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Google's first incarnation famously used an algorithm TradeMarked as PageRank, which is described in the not too clear paper [(Brin and Page, 1998)], although you can find better [explanations]. While the current version of Google's ranking algorithm has changed many times and incorporates reportedly over one hundred factors, PageRank remains central.


There are numerous of folk explanations of PageRank that serve particular agendas. The most prosaic and accurate descriptions explain that when you link to a page, you are casting a vote for that page. Popular descriptions that align more closely with the ClueTrainManifesto? often claim PageRank democratically reflects what the public at large thinks, and the public knows best. You might hear that Google benefits from TheWisdomOfCrowds?, or that it benefits from PreferentialAttachment. Bloggers might say that Google reflects the conversation.

In the original paper, Sergey and Brin (1998) describe PageRank as "a 'random surfer' who is given a web page at random and keeps clicking on links, never hitting "back" but eventually gets bored and starts on another random page. The probability that the random surfer visits a page is its PageRank. And, the d damping factor is the probability at each page the "random surfer" will get bored and request another random page." PageRank is therefore defined as:

We assume page A has pages T1...Tn which point to it (i.e., are citations). The parameter d is a damping factor which can be set between 0 and 1. We usually set d to 0.85. There are more details about d in the next section. Also C(A) is defined as the number of links going out of page A. The PageRank of a page A is given as follows:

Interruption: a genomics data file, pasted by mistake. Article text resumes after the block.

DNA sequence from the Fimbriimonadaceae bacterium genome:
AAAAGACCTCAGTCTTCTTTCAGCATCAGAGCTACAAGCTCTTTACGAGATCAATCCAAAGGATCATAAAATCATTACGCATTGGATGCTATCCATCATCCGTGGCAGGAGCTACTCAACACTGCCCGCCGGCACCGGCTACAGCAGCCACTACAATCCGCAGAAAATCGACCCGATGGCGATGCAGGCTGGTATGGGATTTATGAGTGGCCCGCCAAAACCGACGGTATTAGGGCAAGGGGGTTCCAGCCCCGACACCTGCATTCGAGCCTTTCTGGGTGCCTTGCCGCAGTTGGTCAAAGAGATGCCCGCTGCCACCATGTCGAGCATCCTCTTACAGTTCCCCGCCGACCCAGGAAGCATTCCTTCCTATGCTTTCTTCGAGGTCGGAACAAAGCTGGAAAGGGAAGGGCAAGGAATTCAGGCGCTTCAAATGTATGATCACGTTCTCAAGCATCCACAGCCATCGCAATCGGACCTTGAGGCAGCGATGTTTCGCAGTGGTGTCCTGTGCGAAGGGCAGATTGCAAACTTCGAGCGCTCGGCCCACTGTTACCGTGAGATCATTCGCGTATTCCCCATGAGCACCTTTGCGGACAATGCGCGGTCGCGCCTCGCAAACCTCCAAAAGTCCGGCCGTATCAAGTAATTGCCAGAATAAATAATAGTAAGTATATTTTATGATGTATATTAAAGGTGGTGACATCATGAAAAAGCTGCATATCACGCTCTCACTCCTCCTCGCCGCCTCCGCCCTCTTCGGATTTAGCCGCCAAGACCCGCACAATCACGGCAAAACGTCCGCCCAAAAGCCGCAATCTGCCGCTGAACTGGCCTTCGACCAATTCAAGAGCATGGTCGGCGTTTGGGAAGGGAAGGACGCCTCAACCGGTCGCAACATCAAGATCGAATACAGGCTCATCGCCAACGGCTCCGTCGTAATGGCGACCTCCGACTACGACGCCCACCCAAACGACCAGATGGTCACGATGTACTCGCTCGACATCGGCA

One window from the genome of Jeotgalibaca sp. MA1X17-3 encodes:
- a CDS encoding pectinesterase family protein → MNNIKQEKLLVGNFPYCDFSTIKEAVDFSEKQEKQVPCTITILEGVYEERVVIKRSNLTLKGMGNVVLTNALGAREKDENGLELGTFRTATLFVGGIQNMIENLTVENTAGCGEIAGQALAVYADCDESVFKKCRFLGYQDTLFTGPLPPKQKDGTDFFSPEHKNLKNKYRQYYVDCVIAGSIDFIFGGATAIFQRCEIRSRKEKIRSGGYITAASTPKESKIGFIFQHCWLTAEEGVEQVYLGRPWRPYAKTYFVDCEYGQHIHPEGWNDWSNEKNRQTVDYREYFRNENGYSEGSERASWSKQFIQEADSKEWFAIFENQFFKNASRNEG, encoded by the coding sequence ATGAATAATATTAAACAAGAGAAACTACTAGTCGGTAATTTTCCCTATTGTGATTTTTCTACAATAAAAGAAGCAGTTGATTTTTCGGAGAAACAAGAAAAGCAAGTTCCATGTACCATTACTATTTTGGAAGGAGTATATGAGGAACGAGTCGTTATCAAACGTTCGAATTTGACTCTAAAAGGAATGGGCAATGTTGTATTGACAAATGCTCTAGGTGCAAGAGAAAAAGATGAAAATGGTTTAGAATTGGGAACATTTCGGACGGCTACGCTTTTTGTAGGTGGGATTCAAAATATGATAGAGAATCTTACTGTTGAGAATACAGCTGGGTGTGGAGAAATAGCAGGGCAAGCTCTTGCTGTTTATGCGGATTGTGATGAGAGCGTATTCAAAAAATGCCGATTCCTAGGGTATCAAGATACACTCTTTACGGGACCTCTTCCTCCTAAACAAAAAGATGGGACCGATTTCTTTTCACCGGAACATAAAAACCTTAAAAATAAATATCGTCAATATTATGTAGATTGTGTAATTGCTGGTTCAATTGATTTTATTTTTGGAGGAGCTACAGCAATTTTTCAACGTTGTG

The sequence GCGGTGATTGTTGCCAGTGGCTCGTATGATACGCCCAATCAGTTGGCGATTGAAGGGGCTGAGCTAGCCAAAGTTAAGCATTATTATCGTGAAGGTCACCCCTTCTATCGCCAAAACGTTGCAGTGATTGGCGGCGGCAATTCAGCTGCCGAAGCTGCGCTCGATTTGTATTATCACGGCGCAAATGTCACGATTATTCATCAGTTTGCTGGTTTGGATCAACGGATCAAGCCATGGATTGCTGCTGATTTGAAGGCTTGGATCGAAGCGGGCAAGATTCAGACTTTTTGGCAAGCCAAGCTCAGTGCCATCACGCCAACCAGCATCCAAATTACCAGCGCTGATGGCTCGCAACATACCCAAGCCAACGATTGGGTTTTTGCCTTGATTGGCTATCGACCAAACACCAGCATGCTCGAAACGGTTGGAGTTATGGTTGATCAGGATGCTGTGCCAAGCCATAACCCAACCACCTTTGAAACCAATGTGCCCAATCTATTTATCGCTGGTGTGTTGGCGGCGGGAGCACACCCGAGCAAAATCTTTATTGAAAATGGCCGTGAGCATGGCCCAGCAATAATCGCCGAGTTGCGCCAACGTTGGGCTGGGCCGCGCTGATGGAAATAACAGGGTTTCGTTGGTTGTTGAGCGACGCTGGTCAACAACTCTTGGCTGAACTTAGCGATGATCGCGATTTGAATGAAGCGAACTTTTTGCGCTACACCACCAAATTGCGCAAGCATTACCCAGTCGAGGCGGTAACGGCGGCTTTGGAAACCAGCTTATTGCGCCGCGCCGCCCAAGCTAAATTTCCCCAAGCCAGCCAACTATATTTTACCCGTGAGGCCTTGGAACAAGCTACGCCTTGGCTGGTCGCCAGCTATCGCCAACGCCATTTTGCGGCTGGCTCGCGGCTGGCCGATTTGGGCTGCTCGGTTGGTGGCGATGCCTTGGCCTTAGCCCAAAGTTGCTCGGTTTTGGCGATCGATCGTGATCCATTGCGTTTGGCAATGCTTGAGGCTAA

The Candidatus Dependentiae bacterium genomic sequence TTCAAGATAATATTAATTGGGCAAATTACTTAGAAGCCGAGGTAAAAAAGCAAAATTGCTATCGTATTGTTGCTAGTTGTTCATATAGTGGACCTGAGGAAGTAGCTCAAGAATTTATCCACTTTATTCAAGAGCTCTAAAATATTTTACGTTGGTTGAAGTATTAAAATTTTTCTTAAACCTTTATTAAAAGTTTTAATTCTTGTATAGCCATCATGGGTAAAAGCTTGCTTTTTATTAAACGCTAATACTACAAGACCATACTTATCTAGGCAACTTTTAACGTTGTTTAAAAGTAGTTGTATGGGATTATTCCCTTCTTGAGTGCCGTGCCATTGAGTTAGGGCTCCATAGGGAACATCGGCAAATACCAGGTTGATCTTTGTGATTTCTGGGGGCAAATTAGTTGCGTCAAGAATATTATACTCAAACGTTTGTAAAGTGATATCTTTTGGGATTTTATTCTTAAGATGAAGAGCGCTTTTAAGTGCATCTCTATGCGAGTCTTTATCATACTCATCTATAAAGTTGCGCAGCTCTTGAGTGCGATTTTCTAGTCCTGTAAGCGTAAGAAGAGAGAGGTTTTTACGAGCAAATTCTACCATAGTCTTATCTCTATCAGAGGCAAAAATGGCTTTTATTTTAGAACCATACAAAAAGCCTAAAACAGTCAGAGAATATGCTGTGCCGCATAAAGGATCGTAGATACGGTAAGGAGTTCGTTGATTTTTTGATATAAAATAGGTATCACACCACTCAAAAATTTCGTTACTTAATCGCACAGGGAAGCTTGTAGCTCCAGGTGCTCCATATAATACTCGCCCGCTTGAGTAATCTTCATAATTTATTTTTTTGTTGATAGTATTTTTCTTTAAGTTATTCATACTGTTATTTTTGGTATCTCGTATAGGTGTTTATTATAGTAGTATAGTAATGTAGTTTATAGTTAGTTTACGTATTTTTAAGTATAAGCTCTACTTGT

PR(A) = (1-d) + d (PR(T1)/C(T1) + ... + PR(Tn)/C(Tn))

Note that the PageRanks? form a probability distribution over web pages, so the sum of all web pages' PageRanks? will be one.

To translate this more into English, what this says is that every page has a PageRank, which is then distributed evenly amongst the targets of its outbound links. A page with 3 links will assign 1/3 of its PageRank to each of targets of the outbound links. A page with 100 links will assign 1/100 of its PageRank to each of the targets of the outbound links.

The Google Toolbar's PageRank feature displays a visited page's PageRank as a whole number between 0 and 10. The most popular websites have a PageRank of 10. The least have a PageRank of 0. Google has not disclosed the precise method for determining a Toolbar PageRank value. Google representative Matt Cutts has publicly indicated that the Toolbar PageRank values are republished about once every three months, indicating that the Toolbar PageRank values are historical rather than real-time values [Google PageRank]

The implications are that, on average, a page with a lot of inbound links from external sites will have a higher PageRank. However, a fewer number of links from pages with higher PageRanks may be better. Additionally, the fewer links on a page, the more valuable a link from that page. Finally, since the PageRank for a whole site is measured by the totality of PageRank for all the pages within the site, links away from the site will penalize its PageRank. It's better to create many pages with a lot of links to other pages on the same site, and a relatively few links to pages on other sites. In short, PageRank leaks.